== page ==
To me, this whole predicament represents a cruel dilemma. It’s a collision of belief and reality that is set up by religious leaders. They are banking on their followers deciding to drill down on their existing beliefs.
More often these days, though, their followers go the other direction.
A Collision Like an Asteroid.
That’s what’s going on here. Creationists created this massive conspiracy theory about a debunked pseudoscience idea. Then, they convinced fundagelicals that it was the only way to Jesus correctly.
However, the Bible doesn’t mention one of the biggest, most massive events in our planet’s entire history. It mentions a pair of ancient cities supposedly razed to the ground by the Bible’s tantrum-throwing toddler of a god, and it even tells us he flung down “sulfur and fire” to do it.
But strangely, it doesn’t mention a miles-across hunk of space rock plowing right into the Earth.
You’d think a god might have mentioned his love of asteroid strikes to his followers. I mean, getting hit by a giant space rock sounds more scary than being drowned by excessive rain. He sure does love to threaten people, too!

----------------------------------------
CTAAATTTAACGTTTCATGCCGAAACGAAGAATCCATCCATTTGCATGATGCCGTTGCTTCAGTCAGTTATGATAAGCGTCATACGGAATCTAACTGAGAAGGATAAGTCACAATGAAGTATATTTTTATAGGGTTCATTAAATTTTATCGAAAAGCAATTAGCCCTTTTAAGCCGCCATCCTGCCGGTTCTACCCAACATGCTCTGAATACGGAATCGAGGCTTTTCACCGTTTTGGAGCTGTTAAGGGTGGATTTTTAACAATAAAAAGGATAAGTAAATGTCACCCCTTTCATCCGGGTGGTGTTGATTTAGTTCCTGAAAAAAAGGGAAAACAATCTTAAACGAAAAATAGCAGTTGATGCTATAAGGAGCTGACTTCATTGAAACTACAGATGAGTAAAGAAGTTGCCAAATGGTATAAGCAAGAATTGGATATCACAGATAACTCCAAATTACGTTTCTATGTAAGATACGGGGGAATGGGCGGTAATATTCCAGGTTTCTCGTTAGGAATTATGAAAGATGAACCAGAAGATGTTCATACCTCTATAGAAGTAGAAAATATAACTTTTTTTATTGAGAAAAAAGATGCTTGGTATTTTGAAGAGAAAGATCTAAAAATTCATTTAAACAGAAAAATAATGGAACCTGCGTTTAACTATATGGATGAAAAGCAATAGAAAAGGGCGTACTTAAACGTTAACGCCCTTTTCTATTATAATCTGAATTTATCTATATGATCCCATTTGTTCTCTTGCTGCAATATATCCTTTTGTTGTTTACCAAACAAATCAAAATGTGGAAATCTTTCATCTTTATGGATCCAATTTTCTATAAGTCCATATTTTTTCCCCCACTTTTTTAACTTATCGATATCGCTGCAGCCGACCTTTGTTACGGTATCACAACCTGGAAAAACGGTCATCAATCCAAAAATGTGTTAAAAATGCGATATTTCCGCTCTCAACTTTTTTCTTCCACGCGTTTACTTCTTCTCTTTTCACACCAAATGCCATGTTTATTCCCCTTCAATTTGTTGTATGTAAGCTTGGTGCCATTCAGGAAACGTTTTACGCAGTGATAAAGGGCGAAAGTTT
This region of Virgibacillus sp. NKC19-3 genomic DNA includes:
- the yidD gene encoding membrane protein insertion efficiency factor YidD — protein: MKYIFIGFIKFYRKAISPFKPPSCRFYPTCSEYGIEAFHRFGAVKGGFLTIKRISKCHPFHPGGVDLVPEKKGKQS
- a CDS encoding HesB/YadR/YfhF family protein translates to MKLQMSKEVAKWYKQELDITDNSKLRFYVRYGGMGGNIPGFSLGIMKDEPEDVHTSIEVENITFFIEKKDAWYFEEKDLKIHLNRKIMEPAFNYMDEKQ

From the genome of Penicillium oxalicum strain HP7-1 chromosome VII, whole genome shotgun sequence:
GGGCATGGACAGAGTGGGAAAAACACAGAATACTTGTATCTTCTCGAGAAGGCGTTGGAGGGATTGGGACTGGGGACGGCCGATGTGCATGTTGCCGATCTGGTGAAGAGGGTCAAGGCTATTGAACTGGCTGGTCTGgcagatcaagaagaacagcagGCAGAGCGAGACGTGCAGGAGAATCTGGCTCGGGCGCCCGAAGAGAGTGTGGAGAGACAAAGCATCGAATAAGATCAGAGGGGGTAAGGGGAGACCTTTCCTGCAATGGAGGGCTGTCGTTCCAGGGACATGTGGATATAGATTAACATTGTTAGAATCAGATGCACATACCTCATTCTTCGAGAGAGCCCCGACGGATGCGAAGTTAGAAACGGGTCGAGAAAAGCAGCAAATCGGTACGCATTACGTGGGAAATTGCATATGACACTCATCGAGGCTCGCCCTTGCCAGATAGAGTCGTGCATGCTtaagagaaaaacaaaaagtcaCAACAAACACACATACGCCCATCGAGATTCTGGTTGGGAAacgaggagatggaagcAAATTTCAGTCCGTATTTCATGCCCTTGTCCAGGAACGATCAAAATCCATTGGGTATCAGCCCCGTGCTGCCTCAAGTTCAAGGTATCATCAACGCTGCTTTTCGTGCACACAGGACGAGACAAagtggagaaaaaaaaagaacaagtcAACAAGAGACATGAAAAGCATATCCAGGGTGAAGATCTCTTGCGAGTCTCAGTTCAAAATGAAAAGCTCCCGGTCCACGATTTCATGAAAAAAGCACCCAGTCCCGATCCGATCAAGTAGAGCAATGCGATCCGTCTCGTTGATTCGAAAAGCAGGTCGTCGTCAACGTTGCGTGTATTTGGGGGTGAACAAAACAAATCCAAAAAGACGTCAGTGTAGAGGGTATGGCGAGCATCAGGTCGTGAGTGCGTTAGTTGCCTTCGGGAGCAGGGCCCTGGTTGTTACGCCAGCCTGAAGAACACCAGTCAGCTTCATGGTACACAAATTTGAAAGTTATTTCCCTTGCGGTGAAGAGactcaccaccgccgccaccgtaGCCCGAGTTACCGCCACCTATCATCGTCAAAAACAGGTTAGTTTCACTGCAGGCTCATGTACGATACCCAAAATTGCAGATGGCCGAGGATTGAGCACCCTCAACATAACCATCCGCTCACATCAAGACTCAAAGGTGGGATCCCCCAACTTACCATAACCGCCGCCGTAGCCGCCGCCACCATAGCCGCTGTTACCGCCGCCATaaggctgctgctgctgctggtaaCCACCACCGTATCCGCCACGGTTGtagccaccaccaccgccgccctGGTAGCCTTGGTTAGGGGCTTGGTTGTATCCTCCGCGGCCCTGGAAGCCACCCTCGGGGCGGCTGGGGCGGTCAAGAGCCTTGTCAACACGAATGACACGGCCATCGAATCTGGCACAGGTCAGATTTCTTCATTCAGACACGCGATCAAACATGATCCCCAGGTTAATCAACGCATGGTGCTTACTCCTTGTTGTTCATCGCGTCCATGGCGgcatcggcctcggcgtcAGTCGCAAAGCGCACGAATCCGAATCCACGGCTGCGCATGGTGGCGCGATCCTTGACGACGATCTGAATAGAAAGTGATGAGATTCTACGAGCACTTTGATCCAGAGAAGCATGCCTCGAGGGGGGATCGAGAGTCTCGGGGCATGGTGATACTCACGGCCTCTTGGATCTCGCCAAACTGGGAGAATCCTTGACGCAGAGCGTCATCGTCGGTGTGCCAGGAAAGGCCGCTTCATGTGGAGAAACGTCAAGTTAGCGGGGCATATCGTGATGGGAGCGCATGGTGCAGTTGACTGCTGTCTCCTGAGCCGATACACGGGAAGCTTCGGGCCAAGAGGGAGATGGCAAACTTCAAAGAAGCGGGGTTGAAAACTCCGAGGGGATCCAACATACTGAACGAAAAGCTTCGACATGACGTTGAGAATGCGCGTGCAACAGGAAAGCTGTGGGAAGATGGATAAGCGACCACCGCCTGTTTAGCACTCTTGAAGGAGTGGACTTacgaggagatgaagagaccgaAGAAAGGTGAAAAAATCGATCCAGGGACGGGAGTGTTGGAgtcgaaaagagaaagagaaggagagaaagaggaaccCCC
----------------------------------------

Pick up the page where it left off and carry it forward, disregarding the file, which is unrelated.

And yet, here we are.
Today, Lord Snow Presides over the increasing number of strangely missing stories in a book that’s supposedly “breathed” by a god.
NEXT UP: Why nobody should be shocked at this recent kerfuffle over an award-winning Christian romance novel.
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1st-Century Friday Topic:
For the next 1st-CENTURY FRIDAY, we’ll be talking about Pliny the Elder (23/24 CE – 79 CE).
- Wiki writeup on Pliny the Elder.
- His monumental book, The Natural History. It was likely completed around 77, shortly before his death in 79 during the eruption of Mount Vesuvius.
As always, nobody is required to do anything. I provide this announcement only for those who want to read up on our sources ahead of time. (Back to the post!)
About Lord Snow Presides (LSP)
Lord Snow Presides is our off-topic weekly chat series. Lord Snow was my very sweet white cat. He actually knew quite a bit. Though he’s passed on, he now presides over a suggested topic for the day. Of course, please feel free to chime in with anything on your mind: there’s no official topic on these days. I’m just starting us off with something, but consider the sky the limit here. We especially welcome pet pictures!